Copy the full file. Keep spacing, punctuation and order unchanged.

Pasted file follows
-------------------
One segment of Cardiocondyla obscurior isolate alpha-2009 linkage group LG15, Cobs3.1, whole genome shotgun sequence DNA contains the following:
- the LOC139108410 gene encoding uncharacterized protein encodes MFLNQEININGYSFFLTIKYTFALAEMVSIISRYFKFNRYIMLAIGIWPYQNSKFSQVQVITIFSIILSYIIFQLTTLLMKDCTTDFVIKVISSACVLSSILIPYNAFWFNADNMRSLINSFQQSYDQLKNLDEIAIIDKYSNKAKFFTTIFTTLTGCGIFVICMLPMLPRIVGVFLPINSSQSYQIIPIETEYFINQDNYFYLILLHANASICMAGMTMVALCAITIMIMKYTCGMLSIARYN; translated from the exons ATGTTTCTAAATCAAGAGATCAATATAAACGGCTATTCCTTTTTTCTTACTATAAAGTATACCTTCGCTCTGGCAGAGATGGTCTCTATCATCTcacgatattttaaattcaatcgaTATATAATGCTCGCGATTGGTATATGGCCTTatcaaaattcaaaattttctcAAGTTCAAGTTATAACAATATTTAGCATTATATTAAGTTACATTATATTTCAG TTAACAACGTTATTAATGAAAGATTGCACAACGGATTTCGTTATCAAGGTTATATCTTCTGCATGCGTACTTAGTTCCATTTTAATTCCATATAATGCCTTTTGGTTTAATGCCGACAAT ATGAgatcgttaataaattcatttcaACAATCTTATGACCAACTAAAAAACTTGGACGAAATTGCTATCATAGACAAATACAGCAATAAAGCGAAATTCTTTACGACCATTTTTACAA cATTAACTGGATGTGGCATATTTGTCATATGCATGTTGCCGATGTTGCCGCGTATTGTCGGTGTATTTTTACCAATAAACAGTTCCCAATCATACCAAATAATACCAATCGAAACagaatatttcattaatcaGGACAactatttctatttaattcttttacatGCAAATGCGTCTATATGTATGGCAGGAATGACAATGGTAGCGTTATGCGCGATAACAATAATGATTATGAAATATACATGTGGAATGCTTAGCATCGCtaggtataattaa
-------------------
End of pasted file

One segment of Cardiocondyla obscurior isolate alpha-2009 linkage group LG15, Cobs3.1, whole genome shotgun sequence DNA contains the following:
- the LOC139108410 gene encoding uncharacterized protein encodes MFLNQEININGYSFFLTIKYTFALAEMVSIISRYFKFNRYIMLAIGIWPYQNSKFSQVQVITIFSIILSYIIFQLTTLLMKDCTTDFVIKVISSACVLSSILIPYNAFWFNADNMRSLINSFQQSYDQLKNLDEIAIIDKYSNKAKFFTTIFTTLTGCGIFVICMLPMLPRIVGVFLPINSSQSYQIIPIETEYFINQDNYFYLILLHANASICMAGMTMVALCAITIMIMKYTCGMLSIARYN; translated from the exons ATGTTTCTAAATCAAGAGATCAATATAAACGGCTATTCCTTTTTTCTTACTATAAAGTATACCTTCGCTCTGGCAGAGATGGTCTCTATCATCTcacgatattttaaattcaatcgaTATATAATGCTCGCGATTGGTATATGGCCTTatcaaaattcaaaattttctcAAGTTCAAGTTATAACAATATTTAGCATTATATTAAGTTACATTATATTTCAG TTAACAACGTTATTAATGAAAGATTGCACAACGGATTTCGTTATCAAGGTTATATCTTCTGCATGCGTACTTAGTTCCATTTTAATTCCATATAATGCCTTTTGGTTTAATGCCGACAAT ATGAgatcgttaataaattcatttcaACAATCTTATGACCAACTAAAAAACTTGGACGAAATTGCTATCATAGACAAATACAGCAATAAAGCGAAATTCTTTACGACCATTTTTACAA cATTAACTGGATGTGGCATATTTGTCATATGCATGTTGCCGATGTTGCCGCGTATTGTCGGTGTATTTTTACCAATAAACAGTTCCCAATCATACCAAATAATACCAATCGAAACagaatatttcattaatcaGGACAactatttctatttaattcttttacatGCAAATGCGTCTATATGTATGGCAGGAATGACAATGGTAGCGTTATGCGCGATAACAATAATGATTATGAAATATACATGTGGAATGCTTAGCATCGCtaggtataattaa